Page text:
Opinion: Colin Jacobs, general manager for forestry company Drylandcarbon, writes in the NZ Herald : “In terms of government policy, the refusal to listen to rural communities and prohibit so-called ‘permanent’ pine forests is another potential long-term mistake.”
He adds, “There is inadequate science to reliably inform us as to how ‘permanent’ pine forests will behave when the trees all reach the end of their lives at roughly the same time. The notion that they will gradually transition to native forest is more hope than fact. Not to mention the value of the timber is foregone.”
That is fair comment. For all these reasons, rewarding carbon farming with pine trees is a long-term mistake. Not only is there inadequate science to tell us what will happen when all the trees in a pine plantation age and die at once, there is no guarantee that they will last that long in conditions of climate change, as the risks of fire, disease, intense rainfall and wind throw increase – as we’ve seen during Cyclone Gabrielle.
At the same time, Jacobs claims in the Herald article that “Exotic forests absorb carbon more than five-times faster than native forests. In the absence of dramatic gross emissions reductions, we are, rightly or wrongly, dependent on carbon sequestration from exotic forests to deliver against our commitments.”
Here he is mistaken, however. While pine plantations may sequester carbon rapidly while they are growing, a life cycle analysis of the emissions from propagating the plants to site preparation, planting, trimming, spraying, harvesting, preparing the logs, shipping them, and the life expectancy of the products is likely to show that about twice as much carbon is emitted as is sequestered during the life of the trees, if international studies are to be believed.
Why does this matter? Internationally, this kind of ‘value chain’ analysis is increasingly being deployed to combat ‘greenwashing,’ in global trade deals as well as in national policies, in the EU for instance. Domestically, Toitū Envirocare, the government’s own sustainability certification programme (a subsidiary of Manaaki Whenua Landcare Research), insists that a value chain analysis is compulsory before it will certify a company as climate positive.
Logically, given the claims they make about carbon sequestration, forestry companies operating in New Zealand should have to meet such a test. It should also be applied to New Zealand’s Emissions Trading Scheme itself, to ensure that it meets international standards for overall emissions reductions.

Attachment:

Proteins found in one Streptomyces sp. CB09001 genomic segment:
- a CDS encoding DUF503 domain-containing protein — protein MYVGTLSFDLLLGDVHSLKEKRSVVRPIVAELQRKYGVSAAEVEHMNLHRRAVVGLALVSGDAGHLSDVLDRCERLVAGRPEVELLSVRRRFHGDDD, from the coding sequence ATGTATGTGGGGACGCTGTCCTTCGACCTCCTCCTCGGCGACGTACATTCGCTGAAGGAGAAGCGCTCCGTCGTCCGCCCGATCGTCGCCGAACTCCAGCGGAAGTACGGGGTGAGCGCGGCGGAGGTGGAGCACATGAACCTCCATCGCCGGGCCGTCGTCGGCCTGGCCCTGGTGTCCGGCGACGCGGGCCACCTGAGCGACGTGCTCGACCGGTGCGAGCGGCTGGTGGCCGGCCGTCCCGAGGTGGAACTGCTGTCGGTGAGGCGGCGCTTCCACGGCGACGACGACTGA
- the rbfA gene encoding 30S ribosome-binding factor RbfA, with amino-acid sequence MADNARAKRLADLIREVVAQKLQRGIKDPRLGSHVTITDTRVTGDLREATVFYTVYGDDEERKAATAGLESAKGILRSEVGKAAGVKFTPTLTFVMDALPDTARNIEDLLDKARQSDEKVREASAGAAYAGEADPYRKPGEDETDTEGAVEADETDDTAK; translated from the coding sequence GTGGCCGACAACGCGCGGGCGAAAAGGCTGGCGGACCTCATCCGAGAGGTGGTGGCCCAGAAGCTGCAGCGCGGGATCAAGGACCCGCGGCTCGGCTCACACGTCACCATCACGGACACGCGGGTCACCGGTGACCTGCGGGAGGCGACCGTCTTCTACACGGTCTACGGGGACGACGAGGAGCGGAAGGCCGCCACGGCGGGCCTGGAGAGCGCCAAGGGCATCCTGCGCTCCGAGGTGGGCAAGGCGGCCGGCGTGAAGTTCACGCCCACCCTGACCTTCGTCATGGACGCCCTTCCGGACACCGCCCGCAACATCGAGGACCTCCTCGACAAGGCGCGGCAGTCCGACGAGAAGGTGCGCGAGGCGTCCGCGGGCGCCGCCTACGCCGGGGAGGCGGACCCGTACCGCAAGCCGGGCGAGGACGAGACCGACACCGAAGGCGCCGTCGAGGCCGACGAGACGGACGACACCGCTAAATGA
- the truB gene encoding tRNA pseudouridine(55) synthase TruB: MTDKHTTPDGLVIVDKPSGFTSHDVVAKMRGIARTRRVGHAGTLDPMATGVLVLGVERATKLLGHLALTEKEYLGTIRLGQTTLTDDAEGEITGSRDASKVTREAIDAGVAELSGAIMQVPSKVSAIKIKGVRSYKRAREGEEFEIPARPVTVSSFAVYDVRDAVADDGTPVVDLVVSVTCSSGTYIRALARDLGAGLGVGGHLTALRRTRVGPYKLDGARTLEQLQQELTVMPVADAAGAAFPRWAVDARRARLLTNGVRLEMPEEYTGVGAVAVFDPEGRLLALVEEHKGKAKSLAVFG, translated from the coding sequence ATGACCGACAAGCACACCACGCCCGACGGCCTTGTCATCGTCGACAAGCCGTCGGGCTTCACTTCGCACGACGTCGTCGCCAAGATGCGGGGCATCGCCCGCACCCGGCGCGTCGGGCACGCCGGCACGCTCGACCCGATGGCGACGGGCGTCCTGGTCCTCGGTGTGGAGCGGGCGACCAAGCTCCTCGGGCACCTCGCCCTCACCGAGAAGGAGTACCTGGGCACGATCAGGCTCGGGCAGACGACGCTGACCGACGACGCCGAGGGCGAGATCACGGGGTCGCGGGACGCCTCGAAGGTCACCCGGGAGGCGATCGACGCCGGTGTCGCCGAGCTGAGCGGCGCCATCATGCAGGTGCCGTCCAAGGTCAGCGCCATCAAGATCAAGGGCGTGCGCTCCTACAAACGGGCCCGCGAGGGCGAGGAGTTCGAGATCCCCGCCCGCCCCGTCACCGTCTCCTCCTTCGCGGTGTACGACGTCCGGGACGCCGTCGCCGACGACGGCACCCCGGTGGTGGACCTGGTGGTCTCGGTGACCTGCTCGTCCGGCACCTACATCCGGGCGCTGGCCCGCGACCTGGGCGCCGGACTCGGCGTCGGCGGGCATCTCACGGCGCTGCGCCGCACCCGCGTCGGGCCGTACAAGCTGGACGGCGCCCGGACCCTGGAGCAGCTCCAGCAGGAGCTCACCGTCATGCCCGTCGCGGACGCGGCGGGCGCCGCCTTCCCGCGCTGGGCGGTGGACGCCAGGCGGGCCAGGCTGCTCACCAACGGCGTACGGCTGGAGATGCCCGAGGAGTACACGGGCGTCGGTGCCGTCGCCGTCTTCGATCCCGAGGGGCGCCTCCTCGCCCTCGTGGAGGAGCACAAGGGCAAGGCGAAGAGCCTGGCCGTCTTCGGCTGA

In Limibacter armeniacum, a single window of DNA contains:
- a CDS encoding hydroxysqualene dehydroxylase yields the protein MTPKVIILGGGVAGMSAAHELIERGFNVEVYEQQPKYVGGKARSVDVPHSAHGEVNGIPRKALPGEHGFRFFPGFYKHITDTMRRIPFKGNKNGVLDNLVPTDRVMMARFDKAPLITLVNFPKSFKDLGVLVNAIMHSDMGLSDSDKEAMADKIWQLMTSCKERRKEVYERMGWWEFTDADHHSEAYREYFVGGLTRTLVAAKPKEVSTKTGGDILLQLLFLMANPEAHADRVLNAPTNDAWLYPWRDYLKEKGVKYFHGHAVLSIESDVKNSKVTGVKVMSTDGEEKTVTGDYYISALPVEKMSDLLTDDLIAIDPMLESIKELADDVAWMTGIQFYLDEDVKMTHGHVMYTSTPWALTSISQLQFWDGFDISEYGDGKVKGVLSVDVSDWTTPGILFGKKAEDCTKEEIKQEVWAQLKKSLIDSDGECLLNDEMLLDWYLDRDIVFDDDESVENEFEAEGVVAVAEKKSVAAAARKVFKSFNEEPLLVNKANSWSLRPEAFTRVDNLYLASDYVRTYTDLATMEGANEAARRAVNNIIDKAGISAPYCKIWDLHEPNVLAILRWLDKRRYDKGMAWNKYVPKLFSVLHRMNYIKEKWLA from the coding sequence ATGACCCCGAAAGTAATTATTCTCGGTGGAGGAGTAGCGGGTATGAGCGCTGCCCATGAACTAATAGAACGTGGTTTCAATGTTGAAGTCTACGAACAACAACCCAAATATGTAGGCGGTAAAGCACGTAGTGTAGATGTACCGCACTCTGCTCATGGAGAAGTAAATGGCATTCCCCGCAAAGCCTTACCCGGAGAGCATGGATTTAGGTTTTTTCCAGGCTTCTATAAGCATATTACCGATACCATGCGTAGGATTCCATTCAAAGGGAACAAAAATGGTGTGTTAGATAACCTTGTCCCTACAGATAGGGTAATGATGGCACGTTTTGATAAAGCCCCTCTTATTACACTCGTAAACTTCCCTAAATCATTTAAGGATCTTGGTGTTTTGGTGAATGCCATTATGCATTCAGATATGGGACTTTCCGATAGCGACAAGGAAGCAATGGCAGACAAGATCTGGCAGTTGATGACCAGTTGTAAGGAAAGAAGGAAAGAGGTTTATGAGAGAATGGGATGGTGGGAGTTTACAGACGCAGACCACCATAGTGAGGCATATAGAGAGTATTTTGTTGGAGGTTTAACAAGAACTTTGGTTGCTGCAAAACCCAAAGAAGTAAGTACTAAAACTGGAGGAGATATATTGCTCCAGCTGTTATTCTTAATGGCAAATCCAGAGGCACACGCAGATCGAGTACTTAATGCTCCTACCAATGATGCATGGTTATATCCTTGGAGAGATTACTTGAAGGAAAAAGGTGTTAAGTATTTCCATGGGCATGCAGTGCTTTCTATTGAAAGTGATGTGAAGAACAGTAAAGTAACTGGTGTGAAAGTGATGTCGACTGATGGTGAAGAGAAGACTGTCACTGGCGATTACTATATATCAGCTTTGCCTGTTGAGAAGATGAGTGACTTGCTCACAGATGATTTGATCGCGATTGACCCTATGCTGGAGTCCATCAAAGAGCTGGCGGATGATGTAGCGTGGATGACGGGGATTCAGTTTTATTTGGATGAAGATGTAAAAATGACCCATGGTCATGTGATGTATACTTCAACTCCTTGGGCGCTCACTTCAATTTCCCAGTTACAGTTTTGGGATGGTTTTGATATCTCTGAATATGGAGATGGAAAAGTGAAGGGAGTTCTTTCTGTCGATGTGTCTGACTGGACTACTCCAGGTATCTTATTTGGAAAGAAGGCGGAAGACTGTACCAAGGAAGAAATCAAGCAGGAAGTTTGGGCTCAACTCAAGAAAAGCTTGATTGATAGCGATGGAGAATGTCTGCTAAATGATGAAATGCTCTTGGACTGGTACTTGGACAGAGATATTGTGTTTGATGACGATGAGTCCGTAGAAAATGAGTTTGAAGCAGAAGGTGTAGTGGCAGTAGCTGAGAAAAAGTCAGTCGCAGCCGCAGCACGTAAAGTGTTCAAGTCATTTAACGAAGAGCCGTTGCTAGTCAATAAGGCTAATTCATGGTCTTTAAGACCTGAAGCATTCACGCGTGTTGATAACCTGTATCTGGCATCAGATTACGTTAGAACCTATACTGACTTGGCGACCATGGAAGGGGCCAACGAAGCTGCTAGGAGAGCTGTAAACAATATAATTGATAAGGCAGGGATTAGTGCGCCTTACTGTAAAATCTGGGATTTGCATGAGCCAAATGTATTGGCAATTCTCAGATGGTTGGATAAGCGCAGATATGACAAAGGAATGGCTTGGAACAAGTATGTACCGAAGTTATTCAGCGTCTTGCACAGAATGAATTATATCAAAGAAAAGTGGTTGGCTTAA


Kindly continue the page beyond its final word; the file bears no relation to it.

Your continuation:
Unfortunately, given the huge financial privilege it gives to industrial forestry, a value chain analysis is likely to show that the ETS is currently rewarding carbon emissions far in excess of the carbon sequestered by the pine trees while they are growing. This is precisely the opposite of what it should be doing, for New Zealand, for the climate and for the planet.
Surprisingly, in its recent release of draft advice to the government, the Climate Commission missed this basic point. The incentives given by the ETS to industrial forestry are even more perverse than they suppose.
As a first step in its current review of the ETS, Treasury needs to conduct a value chain analysis of forestry companies operating in New Zealand, and of the ETS itself, to ensure that they meet international standards for sustainability. Or perhaps it could ask Toitū to carry out such an analysis, on behalf of New Zealand investors and taxpayers.
Treasury should also be costing schemes such as Pure Advantage’s Recloaking Papatuānuku, and restricting the ‘Permanent Forest’ category in the ETS to native forests, especially on highly erodible land across the country. Sooner rather than later, as value chain analyses kick in, this is likely to become the only internationally acceptable way to offset carbon emissions.
We have to be sure that the Emissions Trading Scheme is not an environmental Ponzi scheme, based on unfounded claims about its overall impact on the climate. That would be prohibitively costly for the New Zealand economy, for the country’s international reputation, and for our children and grandchildren.